Automatically mount a folder over ssh

For my xen server I was looking for a nice and automatic way to mount a folder from one virtual machine in the other. Xen itself does not have an environment for this, luckily we can deploy ssh for it.

So how do we do this? When doing a search (on Google) it came with with methods to do this via the fstab (/etc/fstab). My problem was however, that I just could not get that to work. I have no idea why, but it didn’t in the end. Therefore I searched for and found a different method to do so!

Note: I did this on my Debian Lenny server and I am not sure if and how it will work on other GNU/linux distributions.

Method has a few steps to take in order to make it work. In short these steps are:

  1. Install sshfs
  2. Enable ssh to login without providing a password
  3. Write a small init script to automatically mount and umount the ssh folder

 1. Install sshfs

In Debian we use the standard command for this:

apt-get install sshfs

2. Enable passwordless ssh login

In order to use the ssh link automatically we should not be forced to type our password very often. Therefore we will use a passwordless login. Istead of a password we will use a public key to login (securely). The following steps should be done in order to achieve this (source).

1) If you don’t already have a keypair generated you’llneed to create one. Otherwise you can skip this step (however keep in mind that the path to your keyfile may differ in the following steps). If you accept the defaults you’ll have a pair of files created, as shown above, with no passphrase. This means that the key files can be used as they are, without being “unlocked” with a password first. If you’re wishing to automate things this is what you want. Now generate the keyfile:

ssh-keygen -t rsa

2) Now that you have a pair of keyfiles generated, or pre-existing, you need to append the contents of the .pub file to the correct location on the remote server. Assuming that you wish to login to the machine called mystery from your current host with the id_rsa and files you’ve just generated you should run the following command:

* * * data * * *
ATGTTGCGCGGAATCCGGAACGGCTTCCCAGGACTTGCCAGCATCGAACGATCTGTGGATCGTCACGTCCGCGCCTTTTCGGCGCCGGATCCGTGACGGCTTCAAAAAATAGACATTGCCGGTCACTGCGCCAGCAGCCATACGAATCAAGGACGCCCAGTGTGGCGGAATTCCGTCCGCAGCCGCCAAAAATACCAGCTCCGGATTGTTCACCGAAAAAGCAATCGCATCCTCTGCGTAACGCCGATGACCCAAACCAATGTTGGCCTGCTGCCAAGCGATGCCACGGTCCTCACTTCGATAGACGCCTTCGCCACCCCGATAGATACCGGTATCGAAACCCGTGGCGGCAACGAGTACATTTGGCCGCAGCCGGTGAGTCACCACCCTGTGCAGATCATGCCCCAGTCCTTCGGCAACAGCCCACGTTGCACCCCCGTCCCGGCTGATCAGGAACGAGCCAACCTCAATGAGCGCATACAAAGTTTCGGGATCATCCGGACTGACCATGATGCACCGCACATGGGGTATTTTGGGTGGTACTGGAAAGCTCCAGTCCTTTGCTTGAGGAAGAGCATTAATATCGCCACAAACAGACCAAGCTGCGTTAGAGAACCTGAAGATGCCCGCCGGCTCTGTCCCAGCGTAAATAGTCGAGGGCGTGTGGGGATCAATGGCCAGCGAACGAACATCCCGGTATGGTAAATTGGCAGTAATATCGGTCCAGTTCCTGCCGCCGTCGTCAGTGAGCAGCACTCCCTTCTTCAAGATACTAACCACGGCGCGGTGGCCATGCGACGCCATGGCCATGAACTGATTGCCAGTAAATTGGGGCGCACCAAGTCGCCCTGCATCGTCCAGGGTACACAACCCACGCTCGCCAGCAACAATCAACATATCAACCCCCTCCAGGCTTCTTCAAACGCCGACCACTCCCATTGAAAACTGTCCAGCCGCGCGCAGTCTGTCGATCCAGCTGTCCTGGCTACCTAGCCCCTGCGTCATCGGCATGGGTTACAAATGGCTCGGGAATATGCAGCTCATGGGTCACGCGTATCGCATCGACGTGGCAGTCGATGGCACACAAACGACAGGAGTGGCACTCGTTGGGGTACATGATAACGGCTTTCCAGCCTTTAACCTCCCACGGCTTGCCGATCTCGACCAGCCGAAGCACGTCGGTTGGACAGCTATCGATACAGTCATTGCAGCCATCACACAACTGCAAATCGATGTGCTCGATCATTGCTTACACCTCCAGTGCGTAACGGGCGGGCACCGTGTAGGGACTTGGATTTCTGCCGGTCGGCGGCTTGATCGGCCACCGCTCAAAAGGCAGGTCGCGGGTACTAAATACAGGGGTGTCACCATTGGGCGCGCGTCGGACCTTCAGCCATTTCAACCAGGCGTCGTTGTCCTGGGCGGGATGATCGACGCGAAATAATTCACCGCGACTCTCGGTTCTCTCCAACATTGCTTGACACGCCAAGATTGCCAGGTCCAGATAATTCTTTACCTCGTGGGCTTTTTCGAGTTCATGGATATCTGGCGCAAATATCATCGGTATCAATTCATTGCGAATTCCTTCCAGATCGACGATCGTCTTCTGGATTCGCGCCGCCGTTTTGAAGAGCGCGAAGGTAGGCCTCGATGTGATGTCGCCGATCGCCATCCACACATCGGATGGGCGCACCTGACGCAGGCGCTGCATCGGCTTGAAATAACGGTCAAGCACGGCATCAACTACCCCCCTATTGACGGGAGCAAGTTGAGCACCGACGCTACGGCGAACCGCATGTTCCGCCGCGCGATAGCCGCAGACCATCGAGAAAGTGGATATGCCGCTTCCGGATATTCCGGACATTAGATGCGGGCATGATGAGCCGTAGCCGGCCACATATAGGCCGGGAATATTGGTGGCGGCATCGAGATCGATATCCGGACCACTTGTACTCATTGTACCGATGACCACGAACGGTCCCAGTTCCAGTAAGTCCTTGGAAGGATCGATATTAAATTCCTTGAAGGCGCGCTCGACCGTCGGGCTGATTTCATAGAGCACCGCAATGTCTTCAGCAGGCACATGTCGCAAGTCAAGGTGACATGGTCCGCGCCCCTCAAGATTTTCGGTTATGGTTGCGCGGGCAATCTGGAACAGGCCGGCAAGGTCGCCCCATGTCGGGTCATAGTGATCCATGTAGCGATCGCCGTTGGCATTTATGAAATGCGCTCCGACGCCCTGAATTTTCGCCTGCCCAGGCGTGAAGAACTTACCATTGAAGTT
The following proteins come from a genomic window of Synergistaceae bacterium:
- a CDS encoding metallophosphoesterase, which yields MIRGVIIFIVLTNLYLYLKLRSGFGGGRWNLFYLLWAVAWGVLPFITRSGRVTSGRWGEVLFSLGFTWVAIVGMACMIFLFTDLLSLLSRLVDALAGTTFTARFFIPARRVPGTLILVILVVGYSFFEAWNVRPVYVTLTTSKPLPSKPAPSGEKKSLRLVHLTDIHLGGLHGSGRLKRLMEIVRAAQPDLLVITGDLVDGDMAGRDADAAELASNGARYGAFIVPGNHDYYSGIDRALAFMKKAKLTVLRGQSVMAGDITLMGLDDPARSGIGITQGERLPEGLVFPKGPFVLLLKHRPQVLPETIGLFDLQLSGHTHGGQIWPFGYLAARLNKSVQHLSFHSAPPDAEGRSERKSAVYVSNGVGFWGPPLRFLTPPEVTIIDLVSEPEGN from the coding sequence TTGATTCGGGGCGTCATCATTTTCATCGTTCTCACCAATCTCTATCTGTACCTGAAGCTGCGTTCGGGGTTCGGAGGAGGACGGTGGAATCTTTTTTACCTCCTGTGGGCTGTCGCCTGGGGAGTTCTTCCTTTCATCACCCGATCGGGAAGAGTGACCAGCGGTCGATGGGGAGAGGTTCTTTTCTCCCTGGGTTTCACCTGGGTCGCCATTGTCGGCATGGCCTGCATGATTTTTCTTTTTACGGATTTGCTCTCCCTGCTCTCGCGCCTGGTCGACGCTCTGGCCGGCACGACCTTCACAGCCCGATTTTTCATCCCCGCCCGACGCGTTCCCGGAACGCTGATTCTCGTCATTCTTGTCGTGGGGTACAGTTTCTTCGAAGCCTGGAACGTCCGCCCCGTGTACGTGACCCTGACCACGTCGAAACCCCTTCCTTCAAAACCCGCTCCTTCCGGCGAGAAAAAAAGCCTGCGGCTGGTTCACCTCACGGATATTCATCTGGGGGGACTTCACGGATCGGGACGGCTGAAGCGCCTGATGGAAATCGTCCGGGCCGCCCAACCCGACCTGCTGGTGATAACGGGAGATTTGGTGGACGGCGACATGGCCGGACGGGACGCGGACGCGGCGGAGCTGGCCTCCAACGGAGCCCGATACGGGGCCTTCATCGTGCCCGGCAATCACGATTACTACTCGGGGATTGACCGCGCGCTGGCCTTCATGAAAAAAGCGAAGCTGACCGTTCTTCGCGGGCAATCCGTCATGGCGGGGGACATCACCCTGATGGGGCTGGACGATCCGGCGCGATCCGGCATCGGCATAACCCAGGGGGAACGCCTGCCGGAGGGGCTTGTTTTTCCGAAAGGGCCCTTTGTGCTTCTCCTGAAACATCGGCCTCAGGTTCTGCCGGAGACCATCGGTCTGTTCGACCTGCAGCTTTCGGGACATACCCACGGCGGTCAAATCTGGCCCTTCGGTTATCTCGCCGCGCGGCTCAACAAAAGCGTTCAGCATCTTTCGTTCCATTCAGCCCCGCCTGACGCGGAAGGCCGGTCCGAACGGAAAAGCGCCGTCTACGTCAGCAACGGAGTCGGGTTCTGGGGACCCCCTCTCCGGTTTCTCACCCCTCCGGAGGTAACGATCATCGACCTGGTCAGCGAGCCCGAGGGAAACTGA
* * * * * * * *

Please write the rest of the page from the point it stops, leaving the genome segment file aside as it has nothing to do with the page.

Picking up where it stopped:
**ssh-copy-id -i ~/.ssh/ username@mystery**

This will prompt you for the login password for the host, then copy the keyfile for you, creating the correct directory and fixing the permissions as necessary.

3. Init.d script

This is the more interesting section as it describes teh mount method. For the mounting procedure I will use the an init.d script (source). Please note that I am aware of the fact that my script does not comply with the Debian standards for these script (see: /etc/init.d/skeleton). Maybe I will fix this in the future. For now however, this script works and is in use by me!

First we create a file named sshfs (or whatever name you choose). Then we fill this file with some code. Here I present you the code I used:

#! /bin/sh
# /etc/init.d/sshfs
# Written by: Patrick Hanckmann
# License: BSD/GPL

# Some things that run always
#touch /var/lock/blah

# Carry out specific functions when asked to by the system
case "$1" in
    echo "Starting script sshfs (mount)"
    sshfs /home/patrick/torrentflux/ -o allow_other
    echo "Stopping script sshfs (umount)"
    umount /home/patrick/torrentflux/
    echo "Restarting script sshfs (umount and mount)"
    umount /home/patrick/torrentflux/
    sshfs /home/patrick/torrentflux/ -o allow_other
    echo "Usage: /etc/init.d/sshfs {start|stop|restart}"
    exit 1

exit 0

Now save this file. Next we copy the file to the correct location and make sure that the rights are correct:

cp ./sshfs /etc/init.d/sshfs
chmod 755 /etc/init.d/sshfs

Finally we have to make Debian aware of the new script and make sure it is started automatically at each time Debian boots. The simplest way of doing this is to use the Debian-specific command update-rc.d:

update-rc.d sshfs defaults

And that is it. The script should work and the ssh folder should be mounted automatically after each reboot.

If you wish to remove the script from the startup sequence in the future run:

update-rc.d -f  sshfs remove


itchy8me (not verified)

. May 8th, 2011

great stuff! nice work :)

i have noticed that this script does not work on boot though. i am suspecting that network-manager is not started and thus the sshfs exits when trying to start while booting.

i tried creating an init script with the skeleton but it did not want to initialize, it even exited without any error messages. :-


any ideas?

itchy8me (not verified)

. May 8th, 2011

also ..which commands are you running as root, and which commands are you running as user. does the init script load as root on boot, this would mean that a username & password will have to be given for sshfs (sshfs user@remote …) else it will try and mount the remote filesystem as root… am i right?